Playoff defense. After Game 1, when the Blazers held the Pelicans to an impressive 97 points, their No. 8 regular-season defense evaporated in the playoffs as New Orleans put 111, 119, and 131 on the board. Portland gave up 52 percent shooting from the field for the series and 40 percent from three (up from 45 and 36 percent, respectively, in their first 82 games), essentially allowing Alvin Gentry's squad to run them out of the postseason. In Game 4, the Blazers finally broke out of their offensive mire to post 123 points, but gave up more than 40 to both Anthony Davis and Holiday. Not many teams are equipped to deal with AD, but this was a near-total breakdown.
Ball movement. One area where Portland proved slightly deficient was passing. The Blazers' 19.5 assists per game ranked last in the NBA, with much of their offense built around iso-ball for their potent backcourt of Lillard and C.J. McCollum. The Blazers worked hard to get those guys better looks, and it's not like their teammates had the scoring prowess to demand a larger piece of the offensive pie. But considering how free-flowing the Pelicans' attack looked in the first round - 26.5 assists a game, which would've put them in the regular-season top five - and their success at shutting down Lillard, it's hard not to wonder if Portland's offensive myopia played into the Pels' hands.
How much is Jusuf Nurkic worth? The center's numbers were down a little from his white-hot 20-game sample with Portland after his February 2017 trade, but remained fairly exemplary - about 14 and 9 on 51 percent shooting in just 26 minutes a night. The 23-year-old was also instrumental in improving the team's defense from "passable" to "impressive." But now he's a restricted free agent, and he's about to get a lot more expensive. The former mid-first-rounder made just under $3 million in the final season of his rookie contract, but on the open market, he'll demand at least four or five times that annually.
Portland isn't exactly flush with available funds, and centers with limited offensive range don't have the same value they used to. Still, it's hard to imagine the Blazers being able to maintain their new identity if they let him walk.
Is Zach Collins ready to step up? One of the primary variables affecting how the Blazers deal with Nurkic could be their level of confidence in Zach Collins to fill his shoes sooner than later. Portland dealt two first-rounders to nab the Gonzaga big man at No. 10 in the 2017 draft, and he didn't have the strongest rookie season statistically (averaging about four points and three rebounds on 40 percent shooting). However, he showed flashes and came on late, earning consistent rotation minutes down the stretch and into the playoffs. He's still young and raw - and Meyers Leonard looms as a cautionary tale of how overextending such centers can wreak havoc on a team's cap - but Portland may need Collins to pop badly enough to give him every possible chance.
What to do about Turner? With Lillard and McCollum making over $50 million a year combined for the foreseeable future, the Blazers don't have a lot of room to whiff on the next tier of contracts - but they did, twice, in the summer of 2017. Portland was able to call a reset on the Allen Crabbe deal, but has not been so fortunate with Turner, who's still owed more than $36 million over the next two seasons. Unloading a positionally vague wing who doesn't do any one thing expertly and gets paid like an All-Star is no small challenge, and could cost a great deal in future assets. But if the Blazers are going to stay at this level, never mind figure out a way to leap to the next one, getting rid of Turner may be imperative.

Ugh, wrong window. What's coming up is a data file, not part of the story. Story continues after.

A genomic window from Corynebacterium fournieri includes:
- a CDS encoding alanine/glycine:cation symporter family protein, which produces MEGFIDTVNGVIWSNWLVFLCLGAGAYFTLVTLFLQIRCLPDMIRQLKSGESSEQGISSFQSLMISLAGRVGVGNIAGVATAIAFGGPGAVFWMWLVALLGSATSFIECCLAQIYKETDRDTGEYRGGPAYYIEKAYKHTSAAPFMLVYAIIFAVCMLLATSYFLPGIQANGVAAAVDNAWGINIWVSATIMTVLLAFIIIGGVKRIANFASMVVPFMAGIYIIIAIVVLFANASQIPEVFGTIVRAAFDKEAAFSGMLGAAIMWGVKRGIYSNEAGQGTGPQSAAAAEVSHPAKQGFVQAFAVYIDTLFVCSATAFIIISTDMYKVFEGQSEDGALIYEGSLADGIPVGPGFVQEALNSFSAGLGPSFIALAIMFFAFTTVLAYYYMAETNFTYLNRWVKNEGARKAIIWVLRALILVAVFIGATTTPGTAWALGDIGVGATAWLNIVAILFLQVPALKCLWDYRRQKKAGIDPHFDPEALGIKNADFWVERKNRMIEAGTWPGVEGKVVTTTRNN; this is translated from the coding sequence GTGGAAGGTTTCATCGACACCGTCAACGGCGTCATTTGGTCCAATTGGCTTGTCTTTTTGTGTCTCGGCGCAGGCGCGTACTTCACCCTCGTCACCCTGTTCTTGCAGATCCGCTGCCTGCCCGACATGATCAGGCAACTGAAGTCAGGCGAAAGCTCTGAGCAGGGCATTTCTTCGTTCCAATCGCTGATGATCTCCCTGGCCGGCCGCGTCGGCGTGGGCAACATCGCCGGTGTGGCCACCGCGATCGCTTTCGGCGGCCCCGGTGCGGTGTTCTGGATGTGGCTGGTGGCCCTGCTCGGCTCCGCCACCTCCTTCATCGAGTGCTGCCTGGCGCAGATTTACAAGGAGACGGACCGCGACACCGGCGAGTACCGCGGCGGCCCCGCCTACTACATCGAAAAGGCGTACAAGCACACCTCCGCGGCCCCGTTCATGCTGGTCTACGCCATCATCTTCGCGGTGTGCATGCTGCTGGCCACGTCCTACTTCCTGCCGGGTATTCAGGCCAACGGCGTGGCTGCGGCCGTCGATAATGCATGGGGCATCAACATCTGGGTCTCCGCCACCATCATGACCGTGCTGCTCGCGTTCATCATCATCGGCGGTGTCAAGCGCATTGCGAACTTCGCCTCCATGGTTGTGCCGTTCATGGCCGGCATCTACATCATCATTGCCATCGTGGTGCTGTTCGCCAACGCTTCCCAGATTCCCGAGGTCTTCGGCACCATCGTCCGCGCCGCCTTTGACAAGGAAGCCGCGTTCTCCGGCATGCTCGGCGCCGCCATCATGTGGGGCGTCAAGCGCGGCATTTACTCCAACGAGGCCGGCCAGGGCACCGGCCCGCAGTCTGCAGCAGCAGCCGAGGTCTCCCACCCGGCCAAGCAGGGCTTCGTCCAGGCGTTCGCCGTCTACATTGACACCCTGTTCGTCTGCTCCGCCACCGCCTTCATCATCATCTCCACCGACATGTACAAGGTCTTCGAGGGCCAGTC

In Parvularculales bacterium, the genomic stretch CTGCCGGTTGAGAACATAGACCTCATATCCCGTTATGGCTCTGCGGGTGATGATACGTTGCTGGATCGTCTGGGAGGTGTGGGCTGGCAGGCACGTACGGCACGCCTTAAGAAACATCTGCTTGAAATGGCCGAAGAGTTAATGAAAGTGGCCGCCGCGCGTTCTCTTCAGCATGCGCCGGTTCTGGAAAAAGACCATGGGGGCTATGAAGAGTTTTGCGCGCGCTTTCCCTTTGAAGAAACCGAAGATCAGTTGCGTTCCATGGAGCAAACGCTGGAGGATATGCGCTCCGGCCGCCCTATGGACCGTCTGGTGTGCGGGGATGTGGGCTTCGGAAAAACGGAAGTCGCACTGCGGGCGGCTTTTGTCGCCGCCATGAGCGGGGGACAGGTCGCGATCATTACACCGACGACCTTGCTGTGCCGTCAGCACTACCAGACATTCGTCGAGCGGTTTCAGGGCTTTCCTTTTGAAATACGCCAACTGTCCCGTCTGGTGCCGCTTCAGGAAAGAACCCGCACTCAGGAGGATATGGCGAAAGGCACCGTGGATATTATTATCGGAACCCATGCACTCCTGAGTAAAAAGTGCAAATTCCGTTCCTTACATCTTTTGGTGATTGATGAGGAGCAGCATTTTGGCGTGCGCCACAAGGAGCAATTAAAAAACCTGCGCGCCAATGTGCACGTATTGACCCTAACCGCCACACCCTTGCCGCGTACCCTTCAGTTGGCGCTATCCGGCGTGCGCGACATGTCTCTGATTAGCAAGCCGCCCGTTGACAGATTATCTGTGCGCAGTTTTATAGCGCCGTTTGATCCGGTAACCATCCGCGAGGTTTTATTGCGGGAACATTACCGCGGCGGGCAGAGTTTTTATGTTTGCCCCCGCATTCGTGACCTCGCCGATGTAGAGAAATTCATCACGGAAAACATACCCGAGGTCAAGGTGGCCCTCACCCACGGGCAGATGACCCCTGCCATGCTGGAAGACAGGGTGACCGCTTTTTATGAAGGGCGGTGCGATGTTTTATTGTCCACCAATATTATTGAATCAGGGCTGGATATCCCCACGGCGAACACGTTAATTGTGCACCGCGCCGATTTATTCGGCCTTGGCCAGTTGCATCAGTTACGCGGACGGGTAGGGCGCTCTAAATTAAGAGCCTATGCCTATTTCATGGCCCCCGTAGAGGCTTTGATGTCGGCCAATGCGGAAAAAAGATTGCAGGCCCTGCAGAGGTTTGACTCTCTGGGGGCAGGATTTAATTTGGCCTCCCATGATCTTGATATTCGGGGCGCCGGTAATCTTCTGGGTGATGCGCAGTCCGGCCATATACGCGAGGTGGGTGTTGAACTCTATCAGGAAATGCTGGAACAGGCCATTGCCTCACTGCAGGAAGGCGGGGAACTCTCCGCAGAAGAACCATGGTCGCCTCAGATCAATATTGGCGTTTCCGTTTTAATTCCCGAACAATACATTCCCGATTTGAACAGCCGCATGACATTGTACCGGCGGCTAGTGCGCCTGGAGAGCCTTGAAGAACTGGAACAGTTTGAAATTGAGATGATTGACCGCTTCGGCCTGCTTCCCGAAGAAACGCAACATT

How safe is Stotts? Perhaps not since George Karl won Coach of the Year with the 2012-13 Denver Nuggets and then got fired after a first-round loss to the Warriors has the momentum and narrative of a coach's season reversed so dramatically. Stotts was deservedly in the COTY discussion after the Blazers shored up their defense, maximized their offensive potential, played with their best chemistry in years, and won 49 games. But after getting summarily swept by the lower-seeded (though probably superior) Pelicans, making Stotts 0-10 in the team's last 10 postseason games, his abilities as a playoff coach have been called into question.
It's hard to imagine Stotts - a respected tactician who's overachieved in nearly every one of his six seasons with Portland - being dismissed for a small-sample playoff performance, no matter how dire. But many coaches have suffered exactly that fate, and someone may have to pay the price for the awful taste this particular Blazers exit left in people's mouths.
Can these Blazers be much better? If you had asked a Portland fan before the season whether they'd take 49 wins and the 3-seed, they'd jump at the offer before it even occurred to them to ask about the playoffs. The Blazers were the definition of mediocrity last year. With the rest of the West getting better and little reason to expect internal improvement besides a full season of Nurkic, this seemed the likely last stand for this version of the Blazers, which could have been dismantled as early as the 2018 trade deadline.
The team's overperformance appears to have pushed the window open a bit - but how much? Can Lillard and McCollum be much more productive than they were this season? Can Aminu or Maurice Harkless unlock new aspects of their offensive games so late in their careers? Does Collins have All-Star potential? How much magic is left in Stotts' bag of tricks? The West is always getting stronger, and the Blazers probably can't do much to bolster their roster this offseason. As currently constructed, does this squad still have untapped potential, or is it time to build toward whatever's next for the franchise?
(Photos courtesy: Getty Images)